Class act overkill
It’s that tune again! Arvo Pärt tops the charts for cinematic over-exposure
A few years back I talked to the irrepressible Terence Davies about his film The Deep Blue Sea. I admired his decision to include Samuel Barber’s Concerto for Violin and Orchestra and congratulated him on avoiding the same composer’s suffocatingly overused (though undeniably lovely) Adagio for Strings. You know the thing. You’ve heard it in The Elephant Man, Amélie, Platoon and a dozen commercials for haemorrhoid relief and such.
“Oh God, no!” Davies exclaimed in his patent outraged shriek. “You just can’t listen to the bloody thing anymore. It’s meaningless. It’s worse than Nimrod! Done to death.”
To be fair, that last surging piece by Edward Elgar doesn’t turn up too often in films (though it was the theme to, of all things, Sydney Pollack’s Havana). It’s more the preserve of Conservative Party conferences and the Trooping of the Colour.
The competitors for Most Ruthlessly Flogged Classical Warhorse come from surprising places. Sitting just behind Adagio in third place we have JS Bach’s The Goldberg Variations. Usually inserted as a signpost of civilised moderation – the characters’ or the film-makers’ – the piece can be heard in such varied features as Shame, The Silence of the Lambs, Before Sunrise and The English Patient. It makes at least two appearances in films released this year: to moronic effect in The Mortal Instruments: City of Bones and with restraint in Hirokazu Koreeda’s lovely Like Father, Like Son.
But our winner is, somewhat astonishingly, a “tintinnabular” composition for piano and violin written in by an Estonian minimalist (last week in classical music terms) in 1978. Until recently, recognising Arvo Pärt’s Spiegel im Spiegel would have identified you as a beret-topped highbrow of the rarest order. After all, contemporary classical music is all descending helicopters, tubas flung into cement mixers and pianos played with sharpened screwdrivers. Isn’t it?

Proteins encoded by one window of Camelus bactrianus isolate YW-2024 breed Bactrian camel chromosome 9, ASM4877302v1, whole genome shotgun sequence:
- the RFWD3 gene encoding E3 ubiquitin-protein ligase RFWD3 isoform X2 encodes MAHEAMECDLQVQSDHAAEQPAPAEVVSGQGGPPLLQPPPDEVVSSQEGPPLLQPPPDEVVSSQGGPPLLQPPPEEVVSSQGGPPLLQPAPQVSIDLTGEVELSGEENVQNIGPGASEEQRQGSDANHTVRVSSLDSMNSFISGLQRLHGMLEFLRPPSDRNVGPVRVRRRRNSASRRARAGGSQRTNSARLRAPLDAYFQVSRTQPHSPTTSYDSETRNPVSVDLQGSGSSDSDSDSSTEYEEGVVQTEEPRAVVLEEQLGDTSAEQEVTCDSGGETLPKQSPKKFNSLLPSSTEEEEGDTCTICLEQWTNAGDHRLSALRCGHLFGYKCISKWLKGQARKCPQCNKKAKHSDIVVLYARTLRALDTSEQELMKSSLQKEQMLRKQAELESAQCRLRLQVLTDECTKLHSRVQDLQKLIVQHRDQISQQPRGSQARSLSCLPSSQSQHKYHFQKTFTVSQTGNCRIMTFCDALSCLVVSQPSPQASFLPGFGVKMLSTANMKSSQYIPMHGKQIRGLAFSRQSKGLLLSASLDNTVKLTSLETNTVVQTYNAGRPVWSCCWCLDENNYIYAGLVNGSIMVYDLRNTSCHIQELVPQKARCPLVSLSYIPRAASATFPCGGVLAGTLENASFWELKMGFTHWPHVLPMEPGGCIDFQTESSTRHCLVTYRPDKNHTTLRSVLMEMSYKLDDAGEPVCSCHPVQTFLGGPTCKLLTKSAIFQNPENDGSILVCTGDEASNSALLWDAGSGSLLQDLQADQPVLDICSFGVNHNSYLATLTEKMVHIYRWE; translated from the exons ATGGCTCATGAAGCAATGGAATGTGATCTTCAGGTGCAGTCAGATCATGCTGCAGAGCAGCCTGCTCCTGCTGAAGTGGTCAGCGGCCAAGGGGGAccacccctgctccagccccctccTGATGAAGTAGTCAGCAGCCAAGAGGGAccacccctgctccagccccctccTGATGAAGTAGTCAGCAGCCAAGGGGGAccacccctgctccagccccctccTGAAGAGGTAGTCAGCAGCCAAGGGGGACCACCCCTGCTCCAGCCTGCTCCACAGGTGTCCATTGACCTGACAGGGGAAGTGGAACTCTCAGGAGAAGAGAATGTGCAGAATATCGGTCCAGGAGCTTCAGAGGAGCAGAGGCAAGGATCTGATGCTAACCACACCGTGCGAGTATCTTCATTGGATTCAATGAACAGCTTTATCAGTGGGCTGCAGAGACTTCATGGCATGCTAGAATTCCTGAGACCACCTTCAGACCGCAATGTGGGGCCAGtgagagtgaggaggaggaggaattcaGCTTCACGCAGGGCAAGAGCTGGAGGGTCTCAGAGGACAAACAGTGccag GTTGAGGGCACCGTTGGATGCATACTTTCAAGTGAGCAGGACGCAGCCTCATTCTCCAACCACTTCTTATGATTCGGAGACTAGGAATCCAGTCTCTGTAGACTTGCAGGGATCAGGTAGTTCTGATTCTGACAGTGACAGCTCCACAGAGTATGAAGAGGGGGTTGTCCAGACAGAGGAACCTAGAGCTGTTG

The rise of minimalism changed all that. Suddenly, Philip Glass was advertising motorcars and Michael Nyman could be heard in nature documentaries. You didn’t hear much Karlheinz Stockhausen beneath The Goal of the Month.
It’s hard to say when Spiegel im Spiegel – a plaintive 10-minute reverie – surged properly over-ground, but, at the start of the last decade it appeared in Kevin Macdonald’s Touching the Void, Gus van Sant’s Gerry and Tom Tykwer’s Heaven. Confirmation that saturation point has been reached came a month or so ago when the trailer for Alfonso Cuaron’s Gravity arrived marinated in off-the-shelf Spiegel im Spiegel.
“Not this again,” a thousand online commentators wailed. (The tune is not in the film itself, incidentally.) Spiegel im Spiegel turned up in Zal Batmanglij’s The East and is plastered all over Richard Curtis’s current About Time. Yes, Arvo Pärt now sits in the place where Wet Wet Wet used to crouch.
This has to stop. Film-makers end up looking unimaginative and unadventurous. The melody takes on the quality of overly familiar wallpaper. Find another great tune to defang. Better still, write some new music. You have composers in Hollywood. Don’t you?